For a franchise enriched with a good amount of success, the New York Islanders are still one of the more prone “what if” teams in professional sports.
So when CBS put out their tweet yesterday, it got me thinking about one guy: Rick DiPietro.
Before he became one-third of the popular midday radio show, DiPietro, Canty and Rothenberg, DiPietro was a goalie for the Islanders for 13 years. The 38-year-old Maine native was a pretty solid one too before injuries ravaged his body.
The Isles drafted DiPietro out of Boston University with the number one pick of the 2000 NHL Entry Draft. DiPietro became just the fourth American player ever to be drafted first overall. Mike Milbury, the team’s general manager at the time, dealt future Hall of Fame goalie Roberto Luongo — whom he drafted three years earlier — to Florida to make room for him. It’s still talked about as one of the worst and most controversial moves in franchise history. But that’s a conversation for another day.
DiPietro’s first two NHL seasons were nothing to write home about, just five wins in 30 games. It wasn’t until 2003-04 where he was slotted as the starter in goal and fans got their true first look at the organization’s possible answer in net for the next five to ten years.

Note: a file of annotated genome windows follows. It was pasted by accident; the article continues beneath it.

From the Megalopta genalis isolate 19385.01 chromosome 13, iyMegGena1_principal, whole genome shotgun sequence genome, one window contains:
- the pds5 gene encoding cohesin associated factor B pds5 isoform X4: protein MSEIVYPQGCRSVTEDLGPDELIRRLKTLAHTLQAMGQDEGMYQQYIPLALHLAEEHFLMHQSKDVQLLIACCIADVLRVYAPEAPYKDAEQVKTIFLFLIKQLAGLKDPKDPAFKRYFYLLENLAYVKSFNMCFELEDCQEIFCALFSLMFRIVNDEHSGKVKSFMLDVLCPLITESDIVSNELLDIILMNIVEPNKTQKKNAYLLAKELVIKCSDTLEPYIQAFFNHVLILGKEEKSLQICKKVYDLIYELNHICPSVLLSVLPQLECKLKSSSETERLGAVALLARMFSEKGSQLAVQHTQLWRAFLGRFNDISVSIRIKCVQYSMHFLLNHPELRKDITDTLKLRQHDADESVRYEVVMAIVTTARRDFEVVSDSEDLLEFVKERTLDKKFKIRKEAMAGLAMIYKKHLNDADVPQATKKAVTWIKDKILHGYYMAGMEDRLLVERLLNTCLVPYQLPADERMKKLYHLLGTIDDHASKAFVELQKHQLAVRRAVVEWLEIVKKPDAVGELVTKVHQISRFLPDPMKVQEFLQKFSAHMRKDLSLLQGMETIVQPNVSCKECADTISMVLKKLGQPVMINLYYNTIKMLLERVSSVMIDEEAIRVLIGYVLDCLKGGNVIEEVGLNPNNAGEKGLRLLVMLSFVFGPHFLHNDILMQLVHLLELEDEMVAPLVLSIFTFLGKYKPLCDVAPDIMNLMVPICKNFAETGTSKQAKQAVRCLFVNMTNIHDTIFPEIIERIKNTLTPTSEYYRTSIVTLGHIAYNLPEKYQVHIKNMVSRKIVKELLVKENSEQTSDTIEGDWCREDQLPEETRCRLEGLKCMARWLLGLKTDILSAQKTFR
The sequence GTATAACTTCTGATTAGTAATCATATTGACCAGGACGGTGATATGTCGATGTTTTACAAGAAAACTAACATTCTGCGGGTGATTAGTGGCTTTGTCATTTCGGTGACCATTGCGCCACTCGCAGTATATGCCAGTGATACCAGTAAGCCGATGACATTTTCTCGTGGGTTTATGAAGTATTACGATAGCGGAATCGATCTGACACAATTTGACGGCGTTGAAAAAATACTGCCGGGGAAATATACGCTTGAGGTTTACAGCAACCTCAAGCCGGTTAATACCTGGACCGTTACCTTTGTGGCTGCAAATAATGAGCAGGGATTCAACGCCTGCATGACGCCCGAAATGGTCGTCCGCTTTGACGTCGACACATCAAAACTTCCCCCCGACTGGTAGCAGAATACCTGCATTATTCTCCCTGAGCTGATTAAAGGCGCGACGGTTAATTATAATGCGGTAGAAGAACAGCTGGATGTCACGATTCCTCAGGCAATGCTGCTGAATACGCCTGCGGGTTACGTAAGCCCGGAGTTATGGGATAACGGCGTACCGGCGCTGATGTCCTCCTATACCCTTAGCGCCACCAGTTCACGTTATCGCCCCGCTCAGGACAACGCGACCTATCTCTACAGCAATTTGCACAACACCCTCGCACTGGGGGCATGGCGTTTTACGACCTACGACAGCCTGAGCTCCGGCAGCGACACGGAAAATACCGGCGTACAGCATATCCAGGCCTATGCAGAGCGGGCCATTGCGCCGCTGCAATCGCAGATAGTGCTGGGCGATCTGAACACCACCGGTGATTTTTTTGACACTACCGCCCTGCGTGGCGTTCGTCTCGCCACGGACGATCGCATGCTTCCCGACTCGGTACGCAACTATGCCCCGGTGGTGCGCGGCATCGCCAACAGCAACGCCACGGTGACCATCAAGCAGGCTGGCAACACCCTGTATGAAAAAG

That season, DiPietro saw action in 50 games and went 23-18-5 with a .911 save percentage. His strong rookie campaign helped propel the Islanders into the postseason, where they were eliminated in five games in the first round by the eventual Stanley Cup winners, the Tampa Bay Lightning.
After being ousted in that series, the NHL went through a work stoppage that costed the league the entire ’04-’05 season. When play resumed in 2005-06, DiPietro quickly established himself as one of the top up-and-coming netminders in the sport; DiPietro would record 30 wins, a new career-high, and set a new career-best for games played with 63.
New general manager and his former backup, Garth Snow, rewarded DiPietro for his solid season, extending him to a 15-year, $67.5 million contract. The deal itself was ludicrous at the time and still is today, even though the team bought DiPietro out in 2013.
The first year of that mega-deal was the most notable of DiPietro’s career. His name was in the Vezina Trophy conversation that season after he went 32-19-9 and helped the Islanders get back to the playoffs. Unfortunately, it was also the year DiPietro would truly peak and where his downslide began.
In the thick of the playoff chase in early March, DiPietro suffered the first of several injuries to come, when he was concussed after a collision with a Montreal Canadiens player. Another concussion followed a short time after that. DiPietro would return for the playoffs and play in games two through five of the Islanders’ series loss to Buffalo. After the season ended, he had surgery to fix a torn labrum in his hip.